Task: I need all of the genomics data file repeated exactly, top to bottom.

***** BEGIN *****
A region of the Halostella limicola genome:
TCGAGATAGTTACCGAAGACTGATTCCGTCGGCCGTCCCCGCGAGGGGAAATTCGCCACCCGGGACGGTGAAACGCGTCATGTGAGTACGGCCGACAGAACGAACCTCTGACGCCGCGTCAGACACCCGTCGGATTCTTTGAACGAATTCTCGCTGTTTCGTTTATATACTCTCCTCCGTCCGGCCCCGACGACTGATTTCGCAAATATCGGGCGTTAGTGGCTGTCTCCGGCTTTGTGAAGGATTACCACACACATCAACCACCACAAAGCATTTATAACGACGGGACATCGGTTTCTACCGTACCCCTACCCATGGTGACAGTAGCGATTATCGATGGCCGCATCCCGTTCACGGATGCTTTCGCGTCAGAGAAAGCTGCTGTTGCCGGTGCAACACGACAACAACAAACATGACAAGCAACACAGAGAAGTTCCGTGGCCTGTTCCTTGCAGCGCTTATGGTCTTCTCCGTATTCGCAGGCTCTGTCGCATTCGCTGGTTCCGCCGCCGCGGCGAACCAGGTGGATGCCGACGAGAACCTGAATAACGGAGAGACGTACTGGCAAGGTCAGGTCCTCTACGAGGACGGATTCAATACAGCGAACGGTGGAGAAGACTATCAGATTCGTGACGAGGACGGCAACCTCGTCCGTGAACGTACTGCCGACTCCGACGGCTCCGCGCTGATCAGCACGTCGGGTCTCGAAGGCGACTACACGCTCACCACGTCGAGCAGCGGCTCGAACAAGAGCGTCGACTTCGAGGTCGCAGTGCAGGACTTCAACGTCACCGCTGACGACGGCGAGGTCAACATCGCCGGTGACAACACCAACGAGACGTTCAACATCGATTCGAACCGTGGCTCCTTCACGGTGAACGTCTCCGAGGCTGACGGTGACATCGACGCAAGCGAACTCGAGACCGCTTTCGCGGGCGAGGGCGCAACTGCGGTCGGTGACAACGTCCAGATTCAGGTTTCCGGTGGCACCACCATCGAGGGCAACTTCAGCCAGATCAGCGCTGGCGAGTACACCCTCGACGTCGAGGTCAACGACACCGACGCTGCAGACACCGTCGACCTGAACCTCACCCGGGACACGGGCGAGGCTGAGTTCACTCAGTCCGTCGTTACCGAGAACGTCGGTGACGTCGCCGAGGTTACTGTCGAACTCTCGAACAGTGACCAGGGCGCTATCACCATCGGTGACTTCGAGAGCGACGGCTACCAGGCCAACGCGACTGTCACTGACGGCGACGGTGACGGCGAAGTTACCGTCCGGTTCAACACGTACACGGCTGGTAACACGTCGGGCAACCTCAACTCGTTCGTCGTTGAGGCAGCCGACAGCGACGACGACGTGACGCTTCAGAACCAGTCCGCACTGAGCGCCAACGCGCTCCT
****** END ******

A region of the Halostella limicola genome:
TCGAGATAGTTACCGAAGACTGATTCCGTCGGCCGTCCCCGCGAGGGGAAATTCGCCACCCGGGACGGTGAAACGCGTCATGTGAGTACGGCCGACAGAACGAACCTCTGACGCCGCGTCAGACACCCGTCGGATTCTTTGAACGAATTCTCGCTGTTTCGTTTATATACTCTCCTCCGTCCGGCCCCGACGACTGATTTCGCAAATATCGGGCGTTAGTGGCTGTCTCCGGCTTTGTGAAGGATTACCACACACATCAACCACCACAAAGCATTTATAACGACGGGACATCGGTTTCTACCGTACCCCTACCCATGGTGACAGTAGCGATTATCGATGGCCGCATCCCGTTCACGGATGCTTTCGCGTCAGAGAAAGCTGCTGTTGCCGGTGCAACACGACAACAACAAACATGACAAGCAACACAGAGAAGTTCCGTGGCCTGTTCCTTGCAGCGCTTATGGTCTTCTCCGTATTCGCAGGCTCTGTCGCATTCGCTGGTTCCGCCGCCGCGGCGAACCAGGTGGATGCCGACGAGAACCTGAATAACGGAGAGACGTACTGGCAAGGTCAGGTCCTCTACGAGGACGGATTCAATACAGCGAACGGTGGAGAAGACTATCAGATTCGTGACGAGGACGGCAACCTCGTCCGTGAACGTACTGCCGACTCCGACGGCTCCGCGCTGATCAGCACGTCGGGTCTCGAAGGCGACTACACGCTCACCACGTCGAGCAGCGGCTCGAACAAGAGCGTCGACTTCGAGGTCGCAGTGCAGGACTTCAACGTCACCGCTGACGACGGCGAGGTCAACATCGCCGGTGACAACACCAACGAGACGTTCAACATCGATTCGAACCGTGGCTCCTTCACGGTGAACGTCTCCGAGGCTGACGGTGACATCGACGCAAGCGAACTCGAGACCGCTTTCGCGGGCGAGGGCGCAACTGCGGTCGGTGACAACGTCCAGATTCAGGTTTCCGGTGGCACCACCATCGAGGGCAACTTCAGCCAGATCAGCGCTGGCGAGTACACCCTCGACGTCGAGGTCAACGACACCGACGCTGCAGACACCGTCGACCTGAACCTCACCCGGGACACGGGCGAGGCTGAGTTCACTCAGTCCGTCGTTACCGAGAACGTCGGTGACGTCGCCGAGGTTACTGTCGAACTCTCGAACAGTGACCAGGGCGCTATCACCATCGGTGACTTCGAGAGCGACGGCTACCAGGCCAACGCGACTGTCACTGACGGCGACGGTGACGGCGAAGTTACCGTCCGGTTCAACACGTACACGGCTGGTAACACGTCGGGCAACCTCAACTCGTTCGTCGTTGAGGCAGCCGACAGCGACGACGACGTGACGCTTCAGAACCAGTCCGCACTGAGCGCCAACGCGCTCCT